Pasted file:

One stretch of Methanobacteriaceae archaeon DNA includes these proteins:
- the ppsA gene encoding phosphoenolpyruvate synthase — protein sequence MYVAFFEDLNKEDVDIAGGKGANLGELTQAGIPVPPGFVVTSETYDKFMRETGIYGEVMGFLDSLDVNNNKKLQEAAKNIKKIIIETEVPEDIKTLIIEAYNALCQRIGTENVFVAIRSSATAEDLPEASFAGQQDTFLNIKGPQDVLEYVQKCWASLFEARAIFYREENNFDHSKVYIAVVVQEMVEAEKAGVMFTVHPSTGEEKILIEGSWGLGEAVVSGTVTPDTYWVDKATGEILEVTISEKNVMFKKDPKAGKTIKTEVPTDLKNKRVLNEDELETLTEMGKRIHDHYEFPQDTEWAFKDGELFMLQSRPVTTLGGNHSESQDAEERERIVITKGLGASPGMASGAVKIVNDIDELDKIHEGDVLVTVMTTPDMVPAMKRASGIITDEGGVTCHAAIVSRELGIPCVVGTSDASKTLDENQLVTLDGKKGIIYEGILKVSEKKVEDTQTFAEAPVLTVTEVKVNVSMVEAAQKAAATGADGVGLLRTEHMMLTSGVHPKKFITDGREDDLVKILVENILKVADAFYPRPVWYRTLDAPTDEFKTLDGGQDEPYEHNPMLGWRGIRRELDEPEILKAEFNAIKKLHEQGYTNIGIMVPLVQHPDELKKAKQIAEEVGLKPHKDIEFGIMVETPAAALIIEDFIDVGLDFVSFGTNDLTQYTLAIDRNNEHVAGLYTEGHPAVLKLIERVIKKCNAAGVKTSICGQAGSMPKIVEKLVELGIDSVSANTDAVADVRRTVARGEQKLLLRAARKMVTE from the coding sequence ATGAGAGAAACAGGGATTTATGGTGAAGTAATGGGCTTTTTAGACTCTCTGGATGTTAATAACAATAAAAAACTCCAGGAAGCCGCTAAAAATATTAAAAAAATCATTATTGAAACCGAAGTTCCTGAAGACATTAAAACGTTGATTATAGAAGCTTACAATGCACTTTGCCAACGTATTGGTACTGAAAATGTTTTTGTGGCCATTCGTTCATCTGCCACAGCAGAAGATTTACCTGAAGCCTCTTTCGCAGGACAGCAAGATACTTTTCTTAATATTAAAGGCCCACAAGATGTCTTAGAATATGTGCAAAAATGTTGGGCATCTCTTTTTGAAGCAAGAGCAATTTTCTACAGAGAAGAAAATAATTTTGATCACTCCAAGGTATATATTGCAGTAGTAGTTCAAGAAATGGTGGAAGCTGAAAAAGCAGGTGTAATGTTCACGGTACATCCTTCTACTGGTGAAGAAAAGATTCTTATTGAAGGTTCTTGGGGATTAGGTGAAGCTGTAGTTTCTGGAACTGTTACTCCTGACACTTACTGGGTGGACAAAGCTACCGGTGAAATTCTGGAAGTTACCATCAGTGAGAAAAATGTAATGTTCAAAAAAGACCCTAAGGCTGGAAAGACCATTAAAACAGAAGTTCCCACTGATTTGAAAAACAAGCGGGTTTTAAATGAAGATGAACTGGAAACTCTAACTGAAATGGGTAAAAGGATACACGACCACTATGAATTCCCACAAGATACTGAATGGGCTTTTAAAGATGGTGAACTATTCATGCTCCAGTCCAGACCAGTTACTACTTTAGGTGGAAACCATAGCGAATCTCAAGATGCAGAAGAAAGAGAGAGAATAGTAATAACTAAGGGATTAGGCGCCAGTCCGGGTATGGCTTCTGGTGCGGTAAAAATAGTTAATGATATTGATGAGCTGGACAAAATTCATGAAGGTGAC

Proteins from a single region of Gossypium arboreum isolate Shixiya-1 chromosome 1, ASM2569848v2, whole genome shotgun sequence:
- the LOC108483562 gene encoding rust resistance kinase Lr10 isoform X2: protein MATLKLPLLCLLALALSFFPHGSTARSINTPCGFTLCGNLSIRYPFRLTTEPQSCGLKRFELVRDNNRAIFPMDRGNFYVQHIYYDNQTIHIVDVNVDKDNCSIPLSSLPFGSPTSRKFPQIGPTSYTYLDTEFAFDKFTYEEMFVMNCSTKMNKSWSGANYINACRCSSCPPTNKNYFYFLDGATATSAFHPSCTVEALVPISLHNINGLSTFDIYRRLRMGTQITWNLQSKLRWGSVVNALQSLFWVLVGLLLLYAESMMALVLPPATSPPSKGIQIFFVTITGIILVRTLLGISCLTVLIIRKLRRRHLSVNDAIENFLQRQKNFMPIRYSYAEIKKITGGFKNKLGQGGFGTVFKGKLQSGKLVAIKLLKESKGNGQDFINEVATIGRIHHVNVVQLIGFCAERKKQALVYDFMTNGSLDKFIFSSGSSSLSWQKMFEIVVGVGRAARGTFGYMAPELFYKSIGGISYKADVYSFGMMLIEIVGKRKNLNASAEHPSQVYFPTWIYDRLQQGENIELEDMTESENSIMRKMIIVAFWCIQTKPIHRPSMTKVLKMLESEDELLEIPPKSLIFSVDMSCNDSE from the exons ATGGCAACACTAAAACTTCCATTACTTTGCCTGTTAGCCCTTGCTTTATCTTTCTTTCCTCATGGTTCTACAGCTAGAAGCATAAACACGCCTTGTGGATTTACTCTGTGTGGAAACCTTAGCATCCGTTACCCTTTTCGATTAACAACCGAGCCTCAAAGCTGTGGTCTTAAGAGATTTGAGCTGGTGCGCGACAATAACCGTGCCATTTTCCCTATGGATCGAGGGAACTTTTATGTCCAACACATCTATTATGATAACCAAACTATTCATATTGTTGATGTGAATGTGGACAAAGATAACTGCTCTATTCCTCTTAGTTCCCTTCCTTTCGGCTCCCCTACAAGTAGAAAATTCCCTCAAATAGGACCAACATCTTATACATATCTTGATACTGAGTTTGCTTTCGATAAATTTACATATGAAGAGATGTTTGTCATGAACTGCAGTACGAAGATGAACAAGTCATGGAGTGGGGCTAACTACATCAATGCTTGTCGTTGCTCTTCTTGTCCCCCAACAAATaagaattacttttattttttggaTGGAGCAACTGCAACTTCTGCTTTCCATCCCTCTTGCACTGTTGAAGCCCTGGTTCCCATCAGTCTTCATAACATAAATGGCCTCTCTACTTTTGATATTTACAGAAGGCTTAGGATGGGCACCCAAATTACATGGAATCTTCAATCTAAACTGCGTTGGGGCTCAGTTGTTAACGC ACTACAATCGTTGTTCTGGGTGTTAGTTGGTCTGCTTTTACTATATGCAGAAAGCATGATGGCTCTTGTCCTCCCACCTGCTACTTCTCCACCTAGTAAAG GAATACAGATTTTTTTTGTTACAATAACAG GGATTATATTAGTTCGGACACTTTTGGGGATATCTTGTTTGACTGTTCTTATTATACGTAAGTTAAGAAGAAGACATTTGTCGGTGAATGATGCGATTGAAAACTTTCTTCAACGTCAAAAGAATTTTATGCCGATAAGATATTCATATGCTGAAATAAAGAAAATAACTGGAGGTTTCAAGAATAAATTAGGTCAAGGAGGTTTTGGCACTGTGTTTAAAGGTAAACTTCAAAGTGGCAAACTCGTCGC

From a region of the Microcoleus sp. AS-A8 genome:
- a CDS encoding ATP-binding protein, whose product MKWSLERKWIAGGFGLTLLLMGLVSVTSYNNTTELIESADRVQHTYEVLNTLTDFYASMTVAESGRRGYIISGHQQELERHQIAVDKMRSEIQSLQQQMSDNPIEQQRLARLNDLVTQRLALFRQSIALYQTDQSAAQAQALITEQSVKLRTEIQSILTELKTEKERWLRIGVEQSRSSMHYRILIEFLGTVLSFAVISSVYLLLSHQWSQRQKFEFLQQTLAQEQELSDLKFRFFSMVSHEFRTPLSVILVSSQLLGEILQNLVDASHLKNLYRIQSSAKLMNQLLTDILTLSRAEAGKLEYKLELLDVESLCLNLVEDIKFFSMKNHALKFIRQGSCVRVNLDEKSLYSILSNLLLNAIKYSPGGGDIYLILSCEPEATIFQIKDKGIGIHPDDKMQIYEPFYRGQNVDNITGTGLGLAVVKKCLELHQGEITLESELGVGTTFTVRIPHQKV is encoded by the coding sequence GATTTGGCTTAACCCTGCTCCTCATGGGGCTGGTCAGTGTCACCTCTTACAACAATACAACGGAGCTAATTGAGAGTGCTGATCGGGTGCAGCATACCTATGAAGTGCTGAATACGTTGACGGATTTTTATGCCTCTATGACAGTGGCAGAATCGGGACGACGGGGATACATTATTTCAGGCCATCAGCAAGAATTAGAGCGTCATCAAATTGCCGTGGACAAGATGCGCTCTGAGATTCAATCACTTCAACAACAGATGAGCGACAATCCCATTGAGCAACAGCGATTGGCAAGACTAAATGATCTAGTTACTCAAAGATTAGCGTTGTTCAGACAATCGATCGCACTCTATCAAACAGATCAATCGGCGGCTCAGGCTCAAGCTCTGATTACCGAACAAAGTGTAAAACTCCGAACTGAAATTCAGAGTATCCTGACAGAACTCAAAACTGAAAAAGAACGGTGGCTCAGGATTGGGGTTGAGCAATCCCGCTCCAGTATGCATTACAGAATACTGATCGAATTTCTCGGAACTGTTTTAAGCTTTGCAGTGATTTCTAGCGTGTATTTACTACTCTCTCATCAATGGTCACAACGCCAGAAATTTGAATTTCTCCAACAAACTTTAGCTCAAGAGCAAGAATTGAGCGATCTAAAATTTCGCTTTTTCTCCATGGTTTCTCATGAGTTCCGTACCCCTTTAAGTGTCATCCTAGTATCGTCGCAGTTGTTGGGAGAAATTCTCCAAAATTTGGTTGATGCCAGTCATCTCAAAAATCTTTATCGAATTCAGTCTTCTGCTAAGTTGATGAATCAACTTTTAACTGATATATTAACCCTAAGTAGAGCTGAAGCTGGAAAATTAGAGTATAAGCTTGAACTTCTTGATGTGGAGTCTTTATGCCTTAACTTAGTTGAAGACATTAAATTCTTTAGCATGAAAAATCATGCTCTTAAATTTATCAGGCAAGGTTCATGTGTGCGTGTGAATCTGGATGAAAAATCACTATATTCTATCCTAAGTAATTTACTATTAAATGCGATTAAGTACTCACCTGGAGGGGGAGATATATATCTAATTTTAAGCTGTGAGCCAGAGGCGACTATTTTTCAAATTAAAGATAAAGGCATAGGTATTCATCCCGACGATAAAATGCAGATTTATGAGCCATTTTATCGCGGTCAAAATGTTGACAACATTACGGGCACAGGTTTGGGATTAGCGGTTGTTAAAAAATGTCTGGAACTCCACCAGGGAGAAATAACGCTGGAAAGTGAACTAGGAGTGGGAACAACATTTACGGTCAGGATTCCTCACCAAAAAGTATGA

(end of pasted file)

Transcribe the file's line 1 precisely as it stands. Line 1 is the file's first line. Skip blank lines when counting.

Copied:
One stretch of Methanobacteriaceae archaeon DNA includes these proteins: